restricted access Chapter 11 Taxation in Indian Country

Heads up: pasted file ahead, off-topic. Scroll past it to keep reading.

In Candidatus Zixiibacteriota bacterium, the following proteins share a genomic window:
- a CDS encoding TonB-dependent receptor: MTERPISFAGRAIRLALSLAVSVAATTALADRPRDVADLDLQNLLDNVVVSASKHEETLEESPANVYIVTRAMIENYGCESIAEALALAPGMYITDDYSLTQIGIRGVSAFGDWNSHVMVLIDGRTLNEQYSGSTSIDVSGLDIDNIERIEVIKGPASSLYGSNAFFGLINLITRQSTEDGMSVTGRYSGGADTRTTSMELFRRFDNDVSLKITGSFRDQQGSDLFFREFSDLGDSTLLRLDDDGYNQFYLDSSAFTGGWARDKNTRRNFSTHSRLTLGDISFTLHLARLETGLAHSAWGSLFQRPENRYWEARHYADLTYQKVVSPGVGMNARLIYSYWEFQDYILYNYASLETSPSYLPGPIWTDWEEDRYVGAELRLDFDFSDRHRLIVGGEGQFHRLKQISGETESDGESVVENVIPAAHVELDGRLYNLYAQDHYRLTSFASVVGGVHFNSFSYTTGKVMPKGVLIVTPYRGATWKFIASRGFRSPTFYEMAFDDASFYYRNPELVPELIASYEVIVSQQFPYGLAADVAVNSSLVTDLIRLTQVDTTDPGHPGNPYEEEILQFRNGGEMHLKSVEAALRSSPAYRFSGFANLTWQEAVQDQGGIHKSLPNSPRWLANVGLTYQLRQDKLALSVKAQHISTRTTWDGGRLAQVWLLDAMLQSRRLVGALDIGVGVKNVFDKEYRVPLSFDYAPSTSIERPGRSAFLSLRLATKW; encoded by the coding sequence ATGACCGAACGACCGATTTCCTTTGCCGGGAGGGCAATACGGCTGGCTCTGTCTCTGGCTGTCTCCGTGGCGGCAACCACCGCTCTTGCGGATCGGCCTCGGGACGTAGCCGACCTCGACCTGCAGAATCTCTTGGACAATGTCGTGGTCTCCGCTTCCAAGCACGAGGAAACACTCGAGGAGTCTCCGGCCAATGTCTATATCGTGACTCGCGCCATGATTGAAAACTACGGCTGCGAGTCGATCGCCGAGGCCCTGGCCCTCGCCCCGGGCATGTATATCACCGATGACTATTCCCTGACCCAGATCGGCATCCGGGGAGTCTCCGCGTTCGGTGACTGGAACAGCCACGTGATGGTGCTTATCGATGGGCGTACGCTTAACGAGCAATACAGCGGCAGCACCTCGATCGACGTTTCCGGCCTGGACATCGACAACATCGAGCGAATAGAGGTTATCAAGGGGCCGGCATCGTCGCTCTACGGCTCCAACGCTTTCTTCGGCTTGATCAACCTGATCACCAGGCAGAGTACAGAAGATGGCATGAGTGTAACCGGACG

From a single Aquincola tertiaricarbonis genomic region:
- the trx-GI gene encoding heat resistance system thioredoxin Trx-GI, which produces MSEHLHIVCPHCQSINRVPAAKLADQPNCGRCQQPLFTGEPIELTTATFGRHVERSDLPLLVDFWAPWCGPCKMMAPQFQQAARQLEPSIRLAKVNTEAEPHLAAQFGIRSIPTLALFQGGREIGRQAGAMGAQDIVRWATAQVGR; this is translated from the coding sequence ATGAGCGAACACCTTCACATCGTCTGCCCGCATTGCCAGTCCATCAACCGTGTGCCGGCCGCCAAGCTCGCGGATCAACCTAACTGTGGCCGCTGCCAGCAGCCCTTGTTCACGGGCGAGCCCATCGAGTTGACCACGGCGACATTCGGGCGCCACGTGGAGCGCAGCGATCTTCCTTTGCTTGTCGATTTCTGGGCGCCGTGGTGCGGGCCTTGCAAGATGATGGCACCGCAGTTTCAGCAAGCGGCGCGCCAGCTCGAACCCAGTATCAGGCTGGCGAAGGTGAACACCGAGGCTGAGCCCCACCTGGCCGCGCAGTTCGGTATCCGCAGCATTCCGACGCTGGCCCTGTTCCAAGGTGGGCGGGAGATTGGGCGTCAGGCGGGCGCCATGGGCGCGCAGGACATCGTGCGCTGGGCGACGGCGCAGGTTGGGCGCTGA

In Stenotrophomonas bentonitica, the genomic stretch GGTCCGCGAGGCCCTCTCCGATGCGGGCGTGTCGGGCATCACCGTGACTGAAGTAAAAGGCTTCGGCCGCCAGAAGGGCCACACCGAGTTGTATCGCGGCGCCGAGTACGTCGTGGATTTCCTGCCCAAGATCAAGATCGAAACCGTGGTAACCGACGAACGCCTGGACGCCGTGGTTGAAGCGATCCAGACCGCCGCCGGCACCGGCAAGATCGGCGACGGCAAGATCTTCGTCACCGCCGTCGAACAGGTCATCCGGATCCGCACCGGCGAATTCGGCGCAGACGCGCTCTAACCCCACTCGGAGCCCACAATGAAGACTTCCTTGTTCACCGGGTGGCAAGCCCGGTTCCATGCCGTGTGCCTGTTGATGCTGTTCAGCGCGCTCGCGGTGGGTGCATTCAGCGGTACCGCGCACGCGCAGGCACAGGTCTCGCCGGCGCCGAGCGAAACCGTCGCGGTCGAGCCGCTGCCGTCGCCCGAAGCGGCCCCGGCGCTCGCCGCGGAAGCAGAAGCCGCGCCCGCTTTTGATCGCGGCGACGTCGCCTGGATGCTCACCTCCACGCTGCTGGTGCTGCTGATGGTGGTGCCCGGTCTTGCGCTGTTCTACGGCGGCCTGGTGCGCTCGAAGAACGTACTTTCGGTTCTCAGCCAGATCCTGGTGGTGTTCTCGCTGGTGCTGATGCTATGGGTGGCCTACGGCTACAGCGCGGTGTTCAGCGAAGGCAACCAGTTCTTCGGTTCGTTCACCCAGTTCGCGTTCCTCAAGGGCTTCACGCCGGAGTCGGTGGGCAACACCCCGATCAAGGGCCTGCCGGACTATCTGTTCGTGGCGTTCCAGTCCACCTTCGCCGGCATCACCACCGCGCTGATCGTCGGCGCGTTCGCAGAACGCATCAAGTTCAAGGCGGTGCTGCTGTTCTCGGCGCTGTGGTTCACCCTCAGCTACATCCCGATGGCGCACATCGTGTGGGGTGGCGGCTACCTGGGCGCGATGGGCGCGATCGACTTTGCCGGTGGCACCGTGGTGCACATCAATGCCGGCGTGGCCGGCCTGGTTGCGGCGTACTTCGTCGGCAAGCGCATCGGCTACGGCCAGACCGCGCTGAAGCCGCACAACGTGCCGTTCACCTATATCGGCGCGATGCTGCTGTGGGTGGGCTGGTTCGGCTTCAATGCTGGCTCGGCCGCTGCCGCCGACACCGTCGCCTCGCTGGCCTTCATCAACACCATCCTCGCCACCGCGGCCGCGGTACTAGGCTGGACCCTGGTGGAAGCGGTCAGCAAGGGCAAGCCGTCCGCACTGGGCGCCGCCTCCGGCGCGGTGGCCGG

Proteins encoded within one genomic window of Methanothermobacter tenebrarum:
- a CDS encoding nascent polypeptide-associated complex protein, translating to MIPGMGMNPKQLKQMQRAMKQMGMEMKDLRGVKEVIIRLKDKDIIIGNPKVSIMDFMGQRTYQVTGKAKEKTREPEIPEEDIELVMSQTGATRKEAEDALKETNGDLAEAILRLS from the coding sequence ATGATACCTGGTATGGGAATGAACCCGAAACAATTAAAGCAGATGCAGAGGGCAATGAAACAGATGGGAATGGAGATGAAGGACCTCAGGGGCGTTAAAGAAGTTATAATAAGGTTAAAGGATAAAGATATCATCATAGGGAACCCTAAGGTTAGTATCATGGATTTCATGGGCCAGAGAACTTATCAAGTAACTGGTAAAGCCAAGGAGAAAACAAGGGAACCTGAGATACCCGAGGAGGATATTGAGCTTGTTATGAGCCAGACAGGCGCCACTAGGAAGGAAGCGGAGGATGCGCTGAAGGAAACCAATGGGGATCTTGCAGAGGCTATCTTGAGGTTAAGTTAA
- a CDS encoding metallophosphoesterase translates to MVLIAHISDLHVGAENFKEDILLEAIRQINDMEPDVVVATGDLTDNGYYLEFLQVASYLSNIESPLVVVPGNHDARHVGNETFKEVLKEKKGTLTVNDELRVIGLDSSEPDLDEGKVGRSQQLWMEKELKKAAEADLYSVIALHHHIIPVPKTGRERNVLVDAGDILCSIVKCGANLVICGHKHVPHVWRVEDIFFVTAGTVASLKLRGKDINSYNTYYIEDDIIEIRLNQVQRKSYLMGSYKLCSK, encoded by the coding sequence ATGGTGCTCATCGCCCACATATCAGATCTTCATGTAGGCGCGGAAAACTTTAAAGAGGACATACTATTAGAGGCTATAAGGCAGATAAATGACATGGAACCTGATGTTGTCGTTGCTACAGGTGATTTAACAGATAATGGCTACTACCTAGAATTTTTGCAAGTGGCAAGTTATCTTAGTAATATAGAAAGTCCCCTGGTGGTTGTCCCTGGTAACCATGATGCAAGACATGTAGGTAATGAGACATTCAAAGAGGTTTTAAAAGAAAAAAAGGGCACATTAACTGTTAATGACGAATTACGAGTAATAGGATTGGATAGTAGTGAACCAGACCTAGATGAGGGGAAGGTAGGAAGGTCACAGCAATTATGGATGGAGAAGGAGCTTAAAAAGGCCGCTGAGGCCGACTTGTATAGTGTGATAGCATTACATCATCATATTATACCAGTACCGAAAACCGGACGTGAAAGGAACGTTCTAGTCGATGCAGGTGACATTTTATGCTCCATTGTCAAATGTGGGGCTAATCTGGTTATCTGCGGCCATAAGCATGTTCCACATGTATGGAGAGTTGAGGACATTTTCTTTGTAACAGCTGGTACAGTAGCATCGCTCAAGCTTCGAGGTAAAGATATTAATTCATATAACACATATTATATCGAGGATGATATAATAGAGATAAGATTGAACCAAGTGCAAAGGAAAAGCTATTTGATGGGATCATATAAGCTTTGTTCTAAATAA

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86 2011 Supplement—American Indian Law Deskbook, Fourth Edition Chapter 11 Taxation in Indian Country 86 P.465, n.7. Add the following to the end of the footnote before the period: ; see generally Alex Tallchief Skibine, Tribal Sovereign Interests Beyond the Reservation Borders, 12 Lewis & Clark L. Rev. 1003, 1006, 1042 (2008) (reasons that “because the concept of territorial sovereignty, both in the United States and abroad, has been significantly eroded or modified, there are no valid reasons why tribal sovereign interests should be strictly limited to the reservation setting[;]” identifies tribal taxation of income earned by members residing off reservation as a possible application of this concept, with “the tribal income tax . . . treated the same as state income taxes relative to the federal income tax and . . . deducted from the amount of tax owed to the federal government”) P.469, n.38. Add the following to the end of the footnote before the period: ; see generally Scott A. Taylor, Taxation in Indian Country After Carcieri v. Salazar , 36 Wm. Mitchell L. Rev. 590 (2010) (discussing importance of Indian country status for purposes of determining permissible scope of federal, state and tribal taxation; and identifying possible ramifications on the several sovereigns’ taxing authority from Carcieri v. Salazar, 129 S. Ct. 1058 (2009), where the Supreme Court construed the definition of “Indian” in 25 U.S.C. § 469 to exclude members of Indian tribes not federally recognized as of June 18, 1934 and, therefore, removed them from “Indian” status under 25 U.S.C.§ 465 for land-into-trust purposes) P.470, n.44. Add the following to the end of the footnote before the period: ; cf. Big Lagoon Rancheria v. California, 759 F. Supp. 2d 1149 (N.D. Cal. 2011) (holding that, despite IGRA’s allowance of revenue sharing under conditions specified in Rincon Band of Luiseno Mission Indians v. Schwarzenegger, 602 F.3d 1019, 1033 (9th Cir. 2010), cert. denied, ___ S. Ct. ___ (2011), California’s insistence on a 15% revenue share in exchange for geographic exclusivity, 87 Taxation in Indian Country amounted to a demand for impermissible direct taxation of the tribe and constituted bad faith negotiations) P.470, n.45. Add the following to the end of the footnote before the period: ; see generally Scott A. Taylor, The Unending Onslaught of Tribal Sovereignty: State Taxation of Non-Member Indians, 91 Marq. L. Rev. 917, 976 (2008) (analyzing decisional authority relevant to the principle that nonmember Indians and non-Indians are similarly situated for civil regulatory purposes and that the rule “ignores [nonmember Indians’] important place in the history of Indian Country and . . . their current roles as mothers and fathers, husbands and wives, members of extended families, federal employees, tribal employees , teachers, lawyers, doctors, accountants, and entrepreneurs[;]” instead, nonmember Indians “were and are a critical part of the social, cultural, and political fabric of those communities that we call reservation Indians”) P.472, n.56. Add the following to line 8 of the footnote after “see generally”: Scott A. Taylor, Taxation in Indian Country After Carcieri v. Salazar, 36 Wm. Mitchell L. Rev. 590, 602 (2010) (“the ‘where’ question is often critical when deciding whether a state or tribal tax is valid[,]” but, as a result of Carcieri v. Salazar, 129 S. Ct. 1058 (2009), “many tens of thousands of acres of land are not so clearly Indian Country anymore. . . [which] means that state taxation is less restricted and that tribal taxation is barred on these ‘Carcieri’ lands”); P.472. Delete “415” in the sixth-to-last line in the text, and replace the deletion with “465”. P.474, n.73. Add the following to the end of the footnote before the period: ; but see generally Scott A. Taylor, The Importance of Being Interest: Why a State Cannot Impose Its Income Tax on Tribal Bonds, 25 Akron Tax J. 123, 167 (2010) (arguing that the “infringement” prong of preemption has relevance in the context of states’ taxing tribal bond proceeds received by nonmember bond holders: “Given the federal and state context in which governmental borrowing is a core function and the federal law restricting spending of tribal bond proceeds to essential governmental functions, it becomes clear that state income taxation of tribal bond interest infringes a tribe’s right to self-­ government[,]” and, therefore, “direct state taxation of a tribe, which the Supreme Court has found to be categorically improper, is really no different, as a matter of substance, from direct state taxation of tribal borrowing”) P.477...


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